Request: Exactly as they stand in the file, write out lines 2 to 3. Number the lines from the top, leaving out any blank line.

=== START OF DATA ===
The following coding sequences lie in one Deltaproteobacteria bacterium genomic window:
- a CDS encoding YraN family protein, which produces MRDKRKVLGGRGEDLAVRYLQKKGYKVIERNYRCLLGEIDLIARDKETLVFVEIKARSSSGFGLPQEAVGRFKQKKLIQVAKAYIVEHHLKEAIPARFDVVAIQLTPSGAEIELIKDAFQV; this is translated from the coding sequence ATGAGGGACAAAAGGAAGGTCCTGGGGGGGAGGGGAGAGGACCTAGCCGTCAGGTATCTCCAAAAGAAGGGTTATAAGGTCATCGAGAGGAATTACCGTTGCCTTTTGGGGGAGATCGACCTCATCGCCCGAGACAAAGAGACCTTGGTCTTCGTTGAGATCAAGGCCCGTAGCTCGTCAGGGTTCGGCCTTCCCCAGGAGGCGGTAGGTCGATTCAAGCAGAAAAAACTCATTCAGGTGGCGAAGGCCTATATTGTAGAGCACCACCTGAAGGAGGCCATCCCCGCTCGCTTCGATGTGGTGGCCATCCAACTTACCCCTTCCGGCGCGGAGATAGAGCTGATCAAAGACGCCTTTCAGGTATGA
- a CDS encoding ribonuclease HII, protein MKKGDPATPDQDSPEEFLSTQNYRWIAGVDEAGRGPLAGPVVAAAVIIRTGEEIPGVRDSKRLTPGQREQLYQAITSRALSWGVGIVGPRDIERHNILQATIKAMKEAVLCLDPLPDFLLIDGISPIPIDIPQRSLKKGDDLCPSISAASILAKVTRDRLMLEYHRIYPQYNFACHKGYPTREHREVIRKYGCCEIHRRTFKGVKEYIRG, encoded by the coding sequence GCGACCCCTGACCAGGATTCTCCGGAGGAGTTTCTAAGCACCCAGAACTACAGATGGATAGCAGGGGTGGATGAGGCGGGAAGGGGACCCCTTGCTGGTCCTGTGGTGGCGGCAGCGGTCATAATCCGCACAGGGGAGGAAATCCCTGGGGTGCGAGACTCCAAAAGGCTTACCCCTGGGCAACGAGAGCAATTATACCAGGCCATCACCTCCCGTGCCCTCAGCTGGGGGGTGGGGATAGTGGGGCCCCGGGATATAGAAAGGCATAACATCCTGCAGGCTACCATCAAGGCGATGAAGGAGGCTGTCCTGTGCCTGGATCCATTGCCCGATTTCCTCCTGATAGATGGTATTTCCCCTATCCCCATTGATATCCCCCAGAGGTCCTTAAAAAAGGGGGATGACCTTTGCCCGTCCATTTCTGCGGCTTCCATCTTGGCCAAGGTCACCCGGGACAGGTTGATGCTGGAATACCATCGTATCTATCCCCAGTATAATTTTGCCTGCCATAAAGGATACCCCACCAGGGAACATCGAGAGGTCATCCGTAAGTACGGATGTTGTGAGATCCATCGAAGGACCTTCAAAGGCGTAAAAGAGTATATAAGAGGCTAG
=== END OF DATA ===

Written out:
- a CDS encoding YraN family protein, which produces MRDKRKVLGGRGEDLAVRYLQKKGYKVIERNYRCLLGEIDLIARDKETLVFVEIKARSSSGFGLPQEAVGRFKQKKLIQVAKAYIVEHHLKEAIPARFDVVAIQLTPSGAEIELIKDAFQV; this is translated from the coding sequence ATGAGGGACAAAAGGAAGGTCCTGGGGGGGAGGGGAGAGGACCTAGCCGTCAGGTATCTCCAAAAGAAGGGTTATAAGGTCATCGAGAGGAATTACCGTTGCCTTTTGGGGGAGATCGACCTCATCGCCCGAGACAAAGAGACCTTGGTCTTCGTTGAGATCAAGGCCCGTAGCTCGTCAGGGTTCGGCCTTCCCCAGGAGGCGGTAGGTCGATTCAAGCAGAAAAAACTCATTCAGGTGGCGAAGGCCTATATTGTAGAGCACCACCTGAAGGAGGCCATCCCCGCTCGCTTCGATGTGGTGGCCATCCAACTTACCCCTTCCGGCGCGGAGATAGAGCTGATCAAAGACGCCTTTCAGGTATGA
- a CDS encoding ribonuclease HII, protein MKKGDPATPDQDSPEEFLSTQNYRWIAGVDEAGRGPLAGPVVAAAVIIRTGEEIPGVRDSKRLTPGQREQLYQAITSRALSWGVGIVGPRDIERHNILQATIKAMKEAVLCLDPLPDFLLIDGISPIPIDIPQRSLKKGDDLCPSISAASILAKVTRDRLMLEYHRIYPQYNFACHKGYPTREHREVIRKYGCCEIHRRTFKGVKEYIRG, encoded by the coding sequence GCGACCCCTGACCAGGATTCTCCGGAGGAGTTTCTAAGCACCCAGAACTACAGATGGATAGCAGGGGTGGATGAGGCGGGAAGGGGACCCCTTGCTGGTCCTGTGGTGGCGGCAGCGGTCATAATCCGCACAGGGGAGGAAATCCCTGGGGTGCGAGACTCCAAAAGGCTTACCCCTGGGCAACGAGAGCAATTATACCAGGCCATCACCTCCCGTGCCCTCAGCTGGGGGGTGGGGATAGTGGGGCCCCGGGATATAGAAAGGCATAACATCCTGCAGGCTACCATCAAGGCGATGAAGGAGGCTGTCCTGTGCCTGGATCCATTGCCCGATTTCCTCCTGATAGATGGTATTTCCCCTATCCCCATTGATATCCCCCAGAGGTCCTTAAAAAAGGGGGATGACCTTTGCCCGTCCATTTCTGCGGCTTCCATCTTGGCCAAGGTCACCCGGGACAGGTTGATGCTGGAATACCATCGTATCTATCCCCAGTATAATTTTGCCTGCCATAAAGGATACCCCACCAGGGAACATCGAGAGGTCATCCGTAAGTACGGATGTTGTGAGATCCATCGAAGGACCTTCAAAGGCGTAAAAGAGTATATAAGAGGCTAG